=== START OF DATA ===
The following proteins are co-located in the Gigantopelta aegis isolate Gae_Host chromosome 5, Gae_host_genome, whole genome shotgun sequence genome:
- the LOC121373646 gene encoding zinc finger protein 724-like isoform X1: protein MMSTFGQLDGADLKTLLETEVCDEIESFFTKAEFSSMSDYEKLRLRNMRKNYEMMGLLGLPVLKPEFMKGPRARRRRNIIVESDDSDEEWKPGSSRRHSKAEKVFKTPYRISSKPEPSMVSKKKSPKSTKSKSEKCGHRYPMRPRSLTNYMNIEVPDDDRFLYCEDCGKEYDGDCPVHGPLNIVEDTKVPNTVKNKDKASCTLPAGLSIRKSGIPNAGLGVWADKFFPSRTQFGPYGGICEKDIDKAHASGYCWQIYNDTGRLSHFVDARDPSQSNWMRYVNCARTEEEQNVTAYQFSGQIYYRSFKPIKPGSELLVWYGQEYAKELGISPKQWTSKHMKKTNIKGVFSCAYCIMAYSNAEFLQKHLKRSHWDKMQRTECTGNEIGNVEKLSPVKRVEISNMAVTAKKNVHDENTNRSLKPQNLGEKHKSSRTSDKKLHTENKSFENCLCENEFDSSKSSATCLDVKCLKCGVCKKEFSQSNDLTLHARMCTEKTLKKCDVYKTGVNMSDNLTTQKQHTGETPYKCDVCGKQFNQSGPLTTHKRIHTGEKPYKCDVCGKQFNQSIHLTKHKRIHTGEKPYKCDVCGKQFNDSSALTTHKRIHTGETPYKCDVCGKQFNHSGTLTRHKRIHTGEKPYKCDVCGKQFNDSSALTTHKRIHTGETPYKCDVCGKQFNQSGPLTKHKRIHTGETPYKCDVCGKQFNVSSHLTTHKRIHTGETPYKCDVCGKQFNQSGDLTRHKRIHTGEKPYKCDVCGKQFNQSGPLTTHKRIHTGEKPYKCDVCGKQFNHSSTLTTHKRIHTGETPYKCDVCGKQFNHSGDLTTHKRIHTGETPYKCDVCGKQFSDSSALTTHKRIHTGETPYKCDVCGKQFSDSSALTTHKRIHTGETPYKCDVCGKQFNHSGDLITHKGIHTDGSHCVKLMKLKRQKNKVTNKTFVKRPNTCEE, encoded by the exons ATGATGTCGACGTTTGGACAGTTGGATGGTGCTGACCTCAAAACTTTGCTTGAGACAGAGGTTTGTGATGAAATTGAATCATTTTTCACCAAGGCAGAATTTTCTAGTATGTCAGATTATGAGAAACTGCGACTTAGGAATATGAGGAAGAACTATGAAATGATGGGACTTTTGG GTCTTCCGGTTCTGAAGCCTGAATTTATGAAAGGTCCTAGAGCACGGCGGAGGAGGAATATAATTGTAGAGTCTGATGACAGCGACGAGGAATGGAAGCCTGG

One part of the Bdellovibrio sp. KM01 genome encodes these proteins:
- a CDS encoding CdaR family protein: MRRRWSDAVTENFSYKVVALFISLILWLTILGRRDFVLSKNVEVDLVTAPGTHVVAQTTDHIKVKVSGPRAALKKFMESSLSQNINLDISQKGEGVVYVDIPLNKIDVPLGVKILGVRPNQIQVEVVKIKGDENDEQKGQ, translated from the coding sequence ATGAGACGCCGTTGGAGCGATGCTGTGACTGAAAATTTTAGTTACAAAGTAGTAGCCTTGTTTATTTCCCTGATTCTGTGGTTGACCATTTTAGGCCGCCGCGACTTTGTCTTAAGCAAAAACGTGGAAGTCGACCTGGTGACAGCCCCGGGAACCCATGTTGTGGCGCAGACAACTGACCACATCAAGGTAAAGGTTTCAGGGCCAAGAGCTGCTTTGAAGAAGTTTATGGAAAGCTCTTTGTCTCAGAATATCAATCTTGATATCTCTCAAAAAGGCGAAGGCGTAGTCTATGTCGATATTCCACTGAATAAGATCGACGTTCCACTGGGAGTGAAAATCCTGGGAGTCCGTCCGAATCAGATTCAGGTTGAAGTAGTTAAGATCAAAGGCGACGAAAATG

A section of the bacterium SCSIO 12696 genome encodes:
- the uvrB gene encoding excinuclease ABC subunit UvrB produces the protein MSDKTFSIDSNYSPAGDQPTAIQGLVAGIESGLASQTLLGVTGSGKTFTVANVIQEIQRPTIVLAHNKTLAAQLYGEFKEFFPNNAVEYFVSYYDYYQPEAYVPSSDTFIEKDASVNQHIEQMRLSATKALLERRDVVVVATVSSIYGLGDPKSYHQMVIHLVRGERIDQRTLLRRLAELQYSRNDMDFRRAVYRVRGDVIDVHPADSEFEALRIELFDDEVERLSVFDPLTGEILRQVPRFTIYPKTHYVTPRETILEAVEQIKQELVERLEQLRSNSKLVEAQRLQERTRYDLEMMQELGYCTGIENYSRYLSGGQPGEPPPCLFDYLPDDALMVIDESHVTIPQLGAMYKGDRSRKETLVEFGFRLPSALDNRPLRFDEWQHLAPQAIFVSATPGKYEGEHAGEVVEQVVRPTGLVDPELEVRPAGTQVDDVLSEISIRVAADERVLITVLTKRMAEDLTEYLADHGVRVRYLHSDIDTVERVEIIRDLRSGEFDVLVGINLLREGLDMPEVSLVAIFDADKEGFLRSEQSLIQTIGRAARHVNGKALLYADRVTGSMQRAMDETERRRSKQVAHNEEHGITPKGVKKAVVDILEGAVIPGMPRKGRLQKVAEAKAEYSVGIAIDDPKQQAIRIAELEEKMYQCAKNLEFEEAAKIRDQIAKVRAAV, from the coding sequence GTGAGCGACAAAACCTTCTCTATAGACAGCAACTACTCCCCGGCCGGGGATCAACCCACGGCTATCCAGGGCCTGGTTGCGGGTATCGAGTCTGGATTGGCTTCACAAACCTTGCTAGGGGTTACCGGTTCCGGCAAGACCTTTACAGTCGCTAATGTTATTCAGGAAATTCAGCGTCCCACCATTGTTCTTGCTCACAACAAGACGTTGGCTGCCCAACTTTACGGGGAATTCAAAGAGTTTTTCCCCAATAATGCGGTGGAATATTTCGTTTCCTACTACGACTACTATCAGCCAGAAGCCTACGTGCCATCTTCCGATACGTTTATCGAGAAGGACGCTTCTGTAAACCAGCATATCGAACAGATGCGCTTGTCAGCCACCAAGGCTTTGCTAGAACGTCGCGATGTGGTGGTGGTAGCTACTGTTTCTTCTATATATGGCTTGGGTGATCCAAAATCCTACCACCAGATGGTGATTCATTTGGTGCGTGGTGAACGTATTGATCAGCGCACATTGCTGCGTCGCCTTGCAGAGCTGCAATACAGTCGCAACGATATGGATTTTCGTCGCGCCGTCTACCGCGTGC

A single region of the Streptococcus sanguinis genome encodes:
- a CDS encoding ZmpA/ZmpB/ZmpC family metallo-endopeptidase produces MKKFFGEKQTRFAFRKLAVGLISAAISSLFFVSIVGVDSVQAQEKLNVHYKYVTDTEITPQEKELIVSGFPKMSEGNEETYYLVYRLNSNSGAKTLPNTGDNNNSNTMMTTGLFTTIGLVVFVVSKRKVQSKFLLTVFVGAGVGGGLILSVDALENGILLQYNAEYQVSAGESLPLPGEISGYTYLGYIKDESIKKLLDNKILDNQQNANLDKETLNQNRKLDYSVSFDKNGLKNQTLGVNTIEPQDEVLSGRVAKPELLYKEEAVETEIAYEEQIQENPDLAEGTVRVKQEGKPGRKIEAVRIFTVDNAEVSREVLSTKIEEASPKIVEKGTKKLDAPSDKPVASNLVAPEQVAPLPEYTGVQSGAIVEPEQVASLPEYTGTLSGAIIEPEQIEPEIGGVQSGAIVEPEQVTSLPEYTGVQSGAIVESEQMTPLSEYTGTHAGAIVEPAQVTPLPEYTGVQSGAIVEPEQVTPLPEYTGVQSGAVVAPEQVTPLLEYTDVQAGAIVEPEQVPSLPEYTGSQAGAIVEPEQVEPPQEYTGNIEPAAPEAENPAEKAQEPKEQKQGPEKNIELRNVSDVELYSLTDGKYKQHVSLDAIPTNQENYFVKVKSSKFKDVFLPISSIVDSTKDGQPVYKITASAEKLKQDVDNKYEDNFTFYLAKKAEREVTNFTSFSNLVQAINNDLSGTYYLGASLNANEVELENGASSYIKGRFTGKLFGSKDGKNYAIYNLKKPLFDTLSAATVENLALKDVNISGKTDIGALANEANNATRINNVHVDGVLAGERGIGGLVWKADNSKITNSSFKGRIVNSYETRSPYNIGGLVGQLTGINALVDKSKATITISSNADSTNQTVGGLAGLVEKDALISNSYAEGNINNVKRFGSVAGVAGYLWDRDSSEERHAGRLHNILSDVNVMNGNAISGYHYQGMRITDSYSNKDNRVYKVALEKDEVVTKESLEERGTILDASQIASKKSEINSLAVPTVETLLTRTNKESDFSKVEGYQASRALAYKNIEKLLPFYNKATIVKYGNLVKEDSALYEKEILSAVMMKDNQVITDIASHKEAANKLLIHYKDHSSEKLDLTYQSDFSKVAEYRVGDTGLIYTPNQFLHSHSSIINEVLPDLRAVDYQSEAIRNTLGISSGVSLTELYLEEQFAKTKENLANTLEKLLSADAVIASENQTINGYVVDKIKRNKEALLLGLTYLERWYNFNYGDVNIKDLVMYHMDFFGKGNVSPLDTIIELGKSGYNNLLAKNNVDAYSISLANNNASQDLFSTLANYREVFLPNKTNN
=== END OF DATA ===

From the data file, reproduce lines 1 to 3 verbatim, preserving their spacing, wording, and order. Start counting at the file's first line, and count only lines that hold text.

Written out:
The following proteins are co-located in the Gigantopelta aegis isolate Gae_Host chromosome 5, Gae_host_genome, whole genome shotgun sequence genome:
- the LOC121373646 gene encoding zinc finger protein 724-like isoform X1: protein MMSTFGQLDGADLKTLLETEVCDEIESFFTKAEFSSMSDYEKLRLRNMRKNYEMMGLLGLPVLKPEFMKGPRARRRRNIIVESDDSDEEWKPGSSRRHSKAEKVFKTPYRISSKPEPSMVSKKKSPKSTKSKSEKCGHRYPMRPRSLTNYMNIEVPDDDRFLYCEDCGKEYDGDCPVHGPLNIVEDTKVPNTVKNKDKASCTLPAGLSIRKSGIPNAGLGVWADKFFPSRTQFGPYGGICEKDIDKAHASGYCWQIYNDTGRLSHFVDARDPSQSNWMRYVNCARTEEEQNVTAYQFSGQIYYRSFKPIKPGSELLVWYGQEYAKELGISPKQWTSKHMKKTNIKGVFSCAYCIMAYSNAEFLQKHLKRSHWDKMQRTECTGNEIGNVEKLSPVKRVEISNMAVTAKKNVHDENTNRSLKPQNLGEKHKSSRTSDKKLHTENKSFENCLCENEFDSSKSSATCLDVKCLKCGVCKKEFSQSNDLTLHARMCTEKTLKKCDVYKTGVNMSDNLTTQKQHTGETPYKCDVCGKQFNQSGPLTTHKRIHTGEKPYKCDVCGKQFNQSIHLTKHKRIHTGEKPYKCDVCGKQFNDSSALTTHKRIHTGETPYKCDVCGKQFNHSGTLTRHKRIHTGEKPYKCDVCGKQFNDSSALTTHKRIHTGETPYKCDVCGKQFNQSGPLTKHKRIHTGETPYKCDVCGKQFNVSSHLTTHKRIHTGETPYKCDVCGKQFNQSGDLTRHKRIHTGEKPYKCDVCGKQFNQSGPLTTHKRIHTGEKPYKCDVCGKQFNHSSTLTTHKRIHTGETPYKCDVCGKQFNHSGDLTTHKRIHTGETPYKCDVCGKQFSDSSALTTHKRIHTGETPYKCDVCGKQFSDSSALTTHKRIHTGETPYKCDVCGKQFNHSGDLITHKGIHTDGSHCVKLMKLKRQKNKVTNKTFVKRPNTCEE, encoded by the exons ATGATGTCGACGTTTGGACAGTTGGATGGTGCTGACCTCAAAACTTTGCTTGAGACAGAGGTTTGTGATGAAATTGAATCATTTTTCACCAAGGCAGAATTTTCTAGTATGTCAGATTATGAGAAACTGCGACTTAGGAATATGAGGAAGAACTATGAAATGATGGGACTTTTGG GTCTTCCGGTTCTGAAGCCTGAATTTATGAAAGGTCCTAGAGCACGGCGGAGGAGGAATATAATTGTAGAGTCTGATGACAGCGACGAGGAATGGAAGCCTGG

One part of the Bdellovibrio sp. KM01 genome encodes these proteins: